8.5 Microbial Metabolites in the Human Gut 226

8.6 Analysis of the Microbial Metabolome 229

8.7 Implications for Human Health and Disease 232

8.8 Summary 235

Acknowledgments 235

References 235

9 MS–Based Metabolomics in Nutrition and Health Research 245Clara Ibanez and Carolina Simó

9.1 Introduction 245

9.2 MS–Based Metabolomics Workflow 246

9.3 Metabolomics in Nutrition–Related Studies 253

9.4 Diet/Nutrition and Disease: Metabolomics Applications 259

9.5 Other Applications in Nutritional Metabolomics 261

9.6 Integration with Other Omics 262

9.7 Concluding Remarks 263

Acknowledgments 264

References 264

10 Shaping the Future of Personalized Nutrition with Metabolomics 271Max Scherer, Alastair Ross, Sofia Moco, Sebastiano Collino, François–Pierre Martin, Jean–Philippe Godin, Peter Kastenmayer, and Serge Rezzi

10.1 Introduction 271

10.2 Metabolomics Technologies 272

10.3 Personalized Nutrition 278

10.4 Conclusion 291

References 292

11 How Does Foodomics Impact Optimal Nutrition? 303Anna Arola–Arnal, Josep M. del Bas, Antoni Caimari, Anna Crescenti, Francesc Puiggros, Manuel Suarez, and Lluýs Arola

11.1 Introduction 303

11.2 Nutrigenomics 310

11.3 Nutrigenetics and Personalized Nutrition 323

11.4 The Added Value of Foodomics for the Food Industry 329

11.5 Concluding Remarks 337

References 337

12 Lipidomics 351Isabel Bondia–Pons and Tuulia Hyotylainen

12.1 Definition and Analytical Challenges in Lipidomics 351

12.2 Lipidomics in Nutrition and Health Research 360

12.3 Lipidomics and Food Science 368

12.4 Future Perspectives 371

References 372

13 Foodomics Study of Micronutrients: The Case of Folates 381Susan J. Duthie

13.1 Folates in the Diet 381

13.2 Folate and Human Health 383

13.3 Measuring Folates in Human Biomonitoring 385

13.4 Folate and Colon Cancer: Establishing Mechanisms of Genomic Instability Using a Combined Proteomic and Functional Approach 387

13.5 Folate Deficiency and Abnormal DNA Methylation: A Common Mechanism Linking Cancer and Atherosclerosis 394

13.6 Summary 397

Acknowledgments 399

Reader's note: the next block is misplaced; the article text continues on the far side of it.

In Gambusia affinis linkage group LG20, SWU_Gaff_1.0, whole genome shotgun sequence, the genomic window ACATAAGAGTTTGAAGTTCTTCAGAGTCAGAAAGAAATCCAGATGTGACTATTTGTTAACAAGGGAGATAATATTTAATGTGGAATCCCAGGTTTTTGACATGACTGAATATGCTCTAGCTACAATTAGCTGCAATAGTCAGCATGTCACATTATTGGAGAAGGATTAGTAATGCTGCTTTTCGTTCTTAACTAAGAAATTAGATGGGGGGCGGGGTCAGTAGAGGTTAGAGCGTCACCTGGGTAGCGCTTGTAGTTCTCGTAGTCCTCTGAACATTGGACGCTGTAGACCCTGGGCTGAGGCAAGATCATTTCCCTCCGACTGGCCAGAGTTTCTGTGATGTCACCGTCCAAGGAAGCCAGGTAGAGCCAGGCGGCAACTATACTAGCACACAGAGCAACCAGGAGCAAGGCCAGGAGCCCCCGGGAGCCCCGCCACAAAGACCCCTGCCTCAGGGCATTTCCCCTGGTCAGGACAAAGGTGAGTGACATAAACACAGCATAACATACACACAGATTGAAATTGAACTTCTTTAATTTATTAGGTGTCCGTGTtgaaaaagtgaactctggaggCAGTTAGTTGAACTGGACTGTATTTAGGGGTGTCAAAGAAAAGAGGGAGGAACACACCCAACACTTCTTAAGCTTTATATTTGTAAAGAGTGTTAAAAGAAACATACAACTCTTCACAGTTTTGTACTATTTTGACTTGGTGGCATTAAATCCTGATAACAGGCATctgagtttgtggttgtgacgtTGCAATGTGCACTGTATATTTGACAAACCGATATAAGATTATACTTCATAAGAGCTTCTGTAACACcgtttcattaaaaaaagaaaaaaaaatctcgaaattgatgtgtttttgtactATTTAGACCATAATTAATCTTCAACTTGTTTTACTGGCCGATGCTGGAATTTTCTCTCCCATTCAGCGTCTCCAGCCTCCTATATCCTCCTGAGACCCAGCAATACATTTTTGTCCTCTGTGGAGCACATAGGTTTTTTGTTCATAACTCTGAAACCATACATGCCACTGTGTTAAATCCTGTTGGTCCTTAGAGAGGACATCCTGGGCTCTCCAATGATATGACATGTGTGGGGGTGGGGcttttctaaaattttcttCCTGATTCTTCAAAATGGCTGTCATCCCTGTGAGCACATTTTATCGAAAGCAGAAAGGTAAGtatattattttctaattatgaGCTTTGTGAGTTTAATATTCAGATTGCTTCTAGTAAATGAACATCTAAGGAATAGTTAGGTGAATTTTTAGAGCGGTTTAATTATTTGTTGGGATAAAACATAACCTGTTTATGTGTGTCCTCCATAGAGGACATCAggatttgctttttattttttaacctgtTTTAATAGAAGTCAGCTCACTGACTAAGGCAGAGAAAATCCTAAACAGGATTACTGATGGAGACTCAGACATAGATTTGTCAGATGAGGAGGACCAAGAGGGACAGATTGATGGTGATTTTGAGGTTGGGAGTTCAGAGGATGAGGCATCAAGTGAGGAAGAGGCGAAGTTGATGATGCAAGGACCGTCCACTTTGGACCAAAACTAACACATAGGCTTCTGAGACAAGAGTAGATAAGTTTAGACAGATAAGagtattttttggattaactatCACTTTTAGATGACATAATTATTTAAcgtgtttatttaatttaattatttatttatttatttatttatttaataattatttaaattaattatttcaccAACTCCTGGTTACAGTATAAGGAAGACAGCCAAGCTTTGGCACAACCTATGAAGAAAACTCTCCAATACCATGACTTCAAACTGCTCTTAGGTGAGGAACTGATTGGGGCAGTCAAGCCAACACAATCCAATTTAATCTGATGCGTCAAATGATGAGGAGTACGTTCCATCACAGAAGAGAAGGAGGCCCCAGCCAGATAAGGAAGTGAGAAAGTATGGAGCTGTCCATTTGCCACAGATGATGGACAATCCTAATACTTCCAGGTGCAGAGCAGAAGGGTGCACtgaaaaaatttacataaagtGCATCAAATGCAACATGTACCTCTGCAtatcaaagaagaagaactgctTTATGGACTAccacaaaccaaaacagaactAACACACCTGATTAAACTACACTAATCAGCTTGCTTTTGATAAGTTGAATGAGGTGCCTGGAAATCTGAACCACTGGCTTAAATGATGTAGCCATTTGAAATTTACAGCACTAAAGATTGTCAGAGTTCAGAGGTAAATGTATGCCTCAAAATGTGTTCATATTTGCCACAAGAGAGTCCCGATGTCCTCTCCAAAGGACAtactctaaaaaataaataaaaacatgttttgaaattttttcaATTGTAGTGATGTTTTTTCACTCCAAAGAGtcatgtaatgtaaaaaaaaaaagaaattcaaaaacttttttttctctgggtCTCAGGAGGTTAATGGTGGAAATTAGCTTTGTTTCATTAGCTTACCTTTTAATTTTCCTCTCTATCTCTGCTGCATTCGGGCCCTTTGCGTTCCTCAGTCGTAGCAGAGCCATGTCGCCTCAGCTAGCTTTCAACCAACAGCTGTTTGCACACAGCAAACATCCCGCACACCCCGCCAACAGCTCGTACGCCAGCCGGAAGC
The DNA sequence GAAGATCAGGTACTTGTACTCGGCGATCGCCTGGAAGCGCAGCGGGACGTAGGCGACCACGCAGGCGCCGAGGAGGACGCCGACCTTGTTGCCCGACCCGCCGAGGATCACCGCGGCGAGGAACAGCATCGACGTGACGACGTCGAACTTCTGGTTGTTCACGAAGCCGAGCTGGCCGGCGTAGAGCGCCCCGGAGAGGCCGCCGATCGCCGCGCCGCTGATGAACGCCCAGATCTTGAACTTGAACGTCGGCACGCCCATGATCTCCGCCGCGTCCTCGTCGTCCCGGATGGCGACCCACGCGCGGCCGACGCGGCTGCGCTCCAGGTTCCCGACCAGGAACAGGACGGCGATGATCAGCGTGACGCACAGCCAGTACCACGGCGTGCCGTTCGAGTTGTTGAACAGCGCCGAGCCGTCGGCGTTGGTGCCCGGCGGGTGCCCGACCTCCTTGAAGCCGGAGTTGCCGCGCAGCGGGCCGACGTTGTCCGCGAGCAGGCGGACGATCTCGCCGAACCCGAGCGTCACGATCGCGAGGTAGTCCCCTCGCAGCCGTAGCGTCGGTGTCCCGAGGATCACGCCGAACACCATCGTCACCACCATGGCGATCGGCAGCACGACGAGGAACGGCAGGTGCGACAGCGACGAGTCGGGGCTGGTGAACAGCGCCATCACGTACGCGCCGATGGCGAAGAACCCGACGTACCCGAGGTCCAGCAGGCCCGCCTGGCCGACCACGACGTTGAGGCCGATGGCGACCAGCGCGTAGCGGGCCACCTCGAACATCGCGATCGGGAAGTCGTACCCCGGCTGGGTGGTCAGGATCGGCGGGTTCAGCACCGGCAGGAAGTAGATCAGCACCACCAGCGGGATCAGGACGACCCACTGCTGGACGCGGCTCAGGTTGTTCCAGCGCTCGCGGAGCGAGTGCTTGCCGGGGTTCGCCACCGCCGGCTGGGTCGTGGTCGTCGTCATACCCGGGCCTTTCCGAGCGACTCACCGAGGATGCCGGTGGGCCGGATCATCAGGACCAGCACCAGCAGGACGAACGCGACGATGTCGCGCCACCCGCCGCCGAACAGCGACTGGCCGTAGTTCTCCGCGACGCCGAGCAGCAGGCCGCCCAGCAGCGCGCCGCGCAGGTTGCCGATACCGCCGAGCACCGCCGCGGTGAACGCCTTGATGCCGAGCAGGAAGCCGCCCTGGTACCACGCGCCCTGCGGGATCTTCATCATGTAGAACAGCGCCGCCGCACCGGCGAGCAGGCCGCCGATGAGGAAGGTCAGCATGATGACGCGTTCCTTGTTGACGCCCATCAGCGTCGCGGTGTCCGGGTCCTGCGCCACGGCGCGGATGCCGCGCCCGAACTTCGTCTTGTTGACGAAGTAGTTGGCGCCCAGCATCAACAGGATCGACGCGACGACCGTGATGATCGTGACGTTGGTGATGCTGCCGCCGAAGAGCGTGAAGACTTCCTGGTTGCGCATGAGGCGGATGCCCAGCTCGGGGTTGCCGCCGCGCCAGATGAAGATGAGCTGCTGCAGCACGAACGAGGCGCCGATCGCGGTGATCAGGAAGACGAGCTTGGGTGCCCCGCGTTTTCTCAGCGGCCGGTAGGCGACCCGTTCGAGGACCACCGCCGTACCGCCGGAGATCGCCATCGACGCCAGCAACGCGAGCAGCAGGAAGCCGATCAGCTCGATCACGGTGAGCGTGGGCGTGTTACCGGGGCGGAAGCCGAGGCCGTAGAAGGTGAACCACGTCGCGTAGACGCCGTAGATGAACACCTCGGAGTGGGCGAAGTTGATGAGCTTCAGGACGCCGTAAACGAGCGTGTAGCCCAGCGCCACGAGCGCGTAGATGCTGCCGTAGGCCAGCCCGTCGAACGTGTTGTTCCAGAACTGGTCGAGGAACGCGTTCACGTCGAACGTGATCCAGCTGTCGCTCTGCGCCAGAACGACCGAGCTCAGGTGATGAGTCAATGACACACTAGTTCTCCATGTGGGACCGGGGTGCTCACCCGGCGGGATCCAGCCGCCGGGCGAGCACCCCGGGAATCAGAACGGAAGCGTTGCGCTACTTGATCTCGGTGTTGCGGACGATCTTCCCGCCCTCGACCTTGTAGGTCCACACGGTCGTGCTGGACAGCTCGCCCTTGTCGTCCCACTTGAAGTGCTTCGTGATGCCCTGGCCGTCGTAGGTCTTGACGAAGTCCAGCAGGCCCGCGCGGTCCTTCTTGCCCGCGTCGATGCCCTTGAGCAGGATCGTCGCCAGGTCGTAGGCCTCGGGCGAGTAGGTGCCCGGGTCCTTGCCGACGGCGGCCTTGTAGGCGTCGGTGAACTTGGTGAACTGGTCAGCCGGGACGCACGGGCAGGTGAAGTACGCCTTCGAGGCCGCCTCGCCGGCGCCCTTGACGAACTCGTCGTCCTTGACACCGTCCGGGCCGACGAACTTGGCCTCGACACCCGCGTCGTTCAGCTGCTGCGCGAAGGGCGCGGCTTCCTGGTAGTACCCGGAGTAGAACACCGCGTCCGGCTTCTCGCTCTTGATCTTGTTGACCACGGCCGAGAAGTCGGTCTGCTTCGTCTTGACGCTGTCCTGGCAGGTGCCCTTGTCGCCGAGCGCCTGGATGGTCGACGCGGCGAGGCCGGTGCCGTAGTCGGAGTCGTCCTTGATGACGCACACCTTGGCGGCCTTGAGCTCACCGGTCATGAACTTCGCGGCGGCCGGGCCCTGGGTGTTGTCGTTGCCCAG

References 399

14 Metabolomics Markers in Acute and Endurance/Resistance Physical Activity: Effect of the Diet 405Sonia Medina, Debora Villano, Jose Ignacio Gil, Cristina Garcýa–Viguera, Federico Ferreres, and Angel Gil–Izquierdo

14.1 Introduction 405

14.2 Metabolomics Consequences of Physical Activity: Metabolites and Physiological Pathways Affected 407

14.3 Metabolomics and Physical Activity: Effect of the Diet 410

14.4 Concluding Remarks and Future Perspectives 411

Acknowledgments 412

References 412

15 MS–Based Omics Evaluation of Phenolic Compounds as Functional Ingredients 415Debora Villano, Sonia Medina, Jose Ignacio Gil, Cristina Garcýa–Viguera, Federico Ferreres, Francisco A. Tomas–Barberan, and Angel Gil–Izquierdo

15.1 Introduction 415

15.2 Use of Metabolomics in Nutritional Trials 416

15.3 Statistic Tools in Nutritional Metabolomics 421

15.4 Metabolomics from Clinical Trials after Intake of Polyphenol–Rich Foods 421

15.5 Human Metabolome in Low and Normal Polyphenol Dietary Intake 424

15.6 Concluding Remarks and Future Perspectives 424

Acknowledgments 425

References 425

16 Metabolomics of Diet–Related Diseases 429Marcela A. Erazo, Antonia Garcýa, Francisco J. Ruperez, and Coral Barbas

16.1 Introduction 429

16.2 Analysis of the Metabolome: Metabolomics 431

16.3 Diet–Related Diseases 432

References 446

17 MS–Based Metabolomics Approaches for Food Safety, Quality, and Traceability 453Marýa Castro–Puyana, Jose A. Mendiola, Elena Ibanez, and Miguel Herrero

17.1 Introduction 453

17.2 MS–Based Metabolomics for Food Safety 455

17.3 MS–Based Metabolomics to Assess Food Quality 462

17.4 MS–Based Metabolomics Strategies for Food Traceability 464

17.5 Conclusions and Future Outlook 467

Acknowledgments 468

References 468

18 Green Foodomics 471Jose A. Mendiola, Marýa Castro–Puyana, Miguel Herrero, and Elena Ibanez

18.1 Basic Concepts of Foodomics (and How to Make it Greener) 471

18.2 Basic Concepts of Green Chemistry 472

18.3 Green Processes to Produce Functional Food Ingredients 476

18.4 Development of Green Analytical Processes for Foodomics 482

18.5 Comparative LCA Study of Green Analytical Techniques: Case Study 493

18.6 Conclusion 497

Acknowledgments 498

References 498

19 Chemometrics, Mass Spectrometry, and Foodomics 507Thomas Skov and Søren B. Engelsen

19.1 Foodomics Studies 507

19.2 XC–MS Data 511

19.3 Data Structures and Models 517

19.4 Conclusion 534

References 535

20 Systems Biology in Food and Nutrition Research 539Matej Oresic

20.1 Systems Biology New Opportunity for Food and Nutrition Research 539

20.2 Systems Approach to Identify Molecular Networks Behind Health and Disease 542

20.3 Food Metabolome and its Effect on Host Physiology 544

20.4 Building A Systems Biology Platform for Food and Nutrition Research 545

20.5 Future Perspectives 546

References 547

Index 551

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ALEJANDRO CIFUENTES, PhD, is Full Research Professor at the National Research Council (CSIC) in Madrid, Spain. He has authored more than 200 SCI papers and is Editor of two journals: TrAC Trends in Analytical Chemistry and Electrophoresis. Dr. Cifuentes was the first to define the new discipline of foodomics in an SCI journal. His research centers on the development of advanced analytical methods for foodomics, food quality and safety, as well as the isolation and identification of biologically active natural products.